Third, we shall immunise our education from creeping “Goveism”. Unlike England, Scotland does not see education as a consumer item like cars and holidays, as a well-known senior English academic recently defined it, but as an investment for the country’s future. Well, we do have four medieval universities. Two, is it, in England?

Fourth, after a Yes vote it will be how, not whether, our fiscal affairs are organised; and Osborne, Barroso etc will then be singing from a very different song-sheet.

W B McBride, Bristol

Alex Salmond claims that if the UK would not allow an independent Scotland to share sterling this would mean that Scotland would not be liable for its share of the national debt. No it would not. A “yes” vote in the referendum would authorise the Scottish government to negotiate terms for independence, but the terms would have to be agreed by both sides.

It may well be that no matter what currency Scotland might use the creditors of the UK would not be willing to have Scotland take on its share of the debt on the current terms enjoyed by the UK, because independent Scotland, as a new nation without an established credit rating, could not expect such good terms. Scotland might then be beholden to the UK to accept Scotland’s share of the debt, and Scotland would then be in debt to the UK for that amount.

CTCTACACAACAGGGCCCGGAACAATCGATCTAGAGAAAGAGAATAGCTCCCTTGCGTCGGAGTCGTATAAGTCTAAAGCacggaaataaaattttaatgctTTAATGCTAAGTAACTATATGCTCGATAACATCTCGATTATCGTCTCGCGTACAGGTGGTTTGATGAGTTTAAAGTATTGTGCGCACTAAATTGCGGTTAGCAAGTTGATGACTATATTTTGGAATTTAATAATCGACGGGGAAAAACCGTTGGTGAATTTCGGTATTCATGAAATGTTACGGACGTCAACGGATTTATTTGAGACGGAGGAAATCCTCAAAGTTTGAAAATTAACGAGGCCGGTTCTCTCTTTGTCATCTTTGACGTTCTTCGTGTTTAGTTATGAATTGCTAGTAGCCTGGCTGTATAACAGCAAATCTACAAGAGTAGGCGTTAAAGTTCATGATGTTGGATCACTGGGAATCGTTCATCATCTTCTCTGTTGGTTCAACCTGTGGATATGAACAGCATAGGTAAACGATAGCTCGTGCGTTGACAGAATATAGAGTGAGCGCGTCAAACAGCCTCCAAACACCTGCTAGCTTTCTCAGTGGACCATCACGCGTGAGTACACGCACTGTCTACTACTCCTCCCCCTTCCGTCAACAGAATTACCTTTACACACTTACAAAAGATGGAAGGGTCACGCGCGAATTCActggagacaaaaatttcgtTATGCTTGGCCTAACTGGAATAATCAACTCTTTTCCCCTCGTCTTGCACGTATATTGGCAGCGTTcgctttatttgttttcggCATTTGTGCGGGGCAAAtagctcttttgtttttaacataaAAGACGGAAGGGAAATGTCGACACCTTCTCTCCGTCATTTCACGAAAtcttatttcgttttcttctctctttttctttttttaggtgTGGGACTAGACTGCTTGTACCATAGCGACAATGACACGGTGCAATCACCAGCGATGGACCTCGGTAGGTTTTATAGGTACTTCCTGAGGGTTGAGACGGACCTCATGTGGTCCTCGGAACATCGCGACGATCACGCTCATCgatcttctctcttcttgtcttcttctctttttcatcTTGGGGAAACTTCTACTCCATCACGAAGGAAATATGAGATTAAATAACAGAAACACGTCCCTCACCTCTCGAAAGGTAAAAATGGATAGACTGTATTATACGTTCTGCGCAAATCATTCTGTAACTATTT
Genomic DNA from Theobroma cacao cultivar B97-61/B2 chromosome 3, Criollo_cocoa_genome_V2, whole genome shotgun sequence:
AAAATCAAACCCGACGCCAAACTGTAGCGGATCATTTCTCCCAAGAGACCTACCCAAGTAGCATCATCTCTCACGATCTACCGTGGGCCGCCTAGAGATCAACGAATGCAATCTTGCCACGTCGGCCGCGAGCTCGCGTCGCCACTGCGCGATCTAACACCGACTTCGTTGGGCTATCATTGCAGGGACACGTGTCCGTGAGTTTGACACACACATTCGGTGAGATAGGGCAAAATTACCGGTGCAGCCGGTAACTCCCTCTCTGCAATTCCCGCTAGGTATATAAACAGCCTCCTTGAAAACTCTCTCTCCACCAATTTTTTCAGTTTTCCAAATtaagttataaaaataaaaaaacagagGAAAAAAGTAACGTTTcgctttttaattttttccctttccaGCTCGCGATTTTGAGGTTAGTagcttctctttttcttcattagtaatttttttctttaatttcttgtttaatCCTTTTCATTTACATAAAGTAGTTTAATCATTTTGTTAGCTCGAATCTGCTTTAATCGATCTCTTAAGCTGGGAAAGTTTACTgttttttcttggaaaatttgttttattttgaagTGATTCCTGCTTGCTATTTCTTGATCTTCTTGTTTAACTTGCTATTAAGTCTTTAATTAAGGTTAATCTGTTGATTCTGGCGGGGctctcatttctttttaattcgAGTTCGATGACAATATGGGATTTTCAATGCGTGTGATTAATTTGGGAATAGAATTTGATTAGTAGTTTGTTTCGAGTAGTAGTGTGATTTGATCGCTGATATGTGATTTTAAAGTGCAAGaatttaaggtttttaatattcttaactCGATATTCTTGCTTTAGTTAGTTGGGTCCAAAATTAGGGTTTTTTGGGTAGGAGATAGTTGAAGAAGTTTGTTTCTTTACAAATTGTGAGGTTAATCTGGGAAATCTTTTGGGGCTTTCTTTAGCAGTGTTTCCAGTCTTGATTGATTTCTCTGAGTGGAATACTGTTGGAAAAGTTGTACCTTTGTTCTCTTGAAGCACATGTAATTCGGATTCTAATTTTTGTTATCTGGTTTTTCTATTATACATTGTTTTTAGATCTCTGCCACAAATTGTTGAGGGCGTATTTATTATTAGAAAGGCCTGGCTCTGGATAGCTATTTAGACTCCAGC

If a newly independent Scotland cannot persuade international markets to give it the same credit rating as the UK, there is no reason why the UK should ignore the risk factor and grant favourable terms to Scotland. Scotland would then be servicing its debt on less favourable terms, at a greater cost to the Scottish taxpayer.

I find it interesting that Alex Salmond thinks it reasonable to suggest that Scotland can leave with the lion’s share of North Sea oil and leave the national debt behind. It is a bit like a party to a divorce keeping the house but leaving the mortgage.

The North Sea oilfields were developed by the UK and became assets belonging to all UK taxpayers, including English, Welsh and Northern Irish. If independence happens it would be reasonable to agree that assets and liabilities should be apportioned by population.

Donald MacCallum, Bletchley, Milton Keynes

React Now

Latest stories from i100
Have you tried new the Independent Digital Edition apps?
iJobs Job Widget
iJobs General

Structural Engineer

Competitive: The Green Recruitment Company: Job Title: Structural Engineer Job...

Generalist HR Administrator, Tunbridge Wells, Kent - £28,000.

£25000 - £28000 per annum: Ashdown Group: Generalist HR Administrator - Tunbri...

Head of IT (Not-for-Profit sector) - East Sussex

£45000 - £50000 per annum + 5 weeks holiday & benefits: Ashdown Group: Head of...

KS1 teachers needed in Peterborough

£110 - £125 per annum: Randstad Education Cambridge: Randstad Education are ur...

Day In a Page

Read Next
James Foley was captured in November 2012 by Isis militants  

Voices in Danger: Syria is the most dangerous country in the world for journalists

Anne Mortensen
Texas Gov. Rick Perry might try to run for president again in 2016  

Rick Perry could end up in jail for the rest of his life — so why does he look so smug?

David Usborne
Air strikes? Talk of God? Obama is following the jihadists’ script

Air strikes? Talk of God? Obama is following the jihadists’ script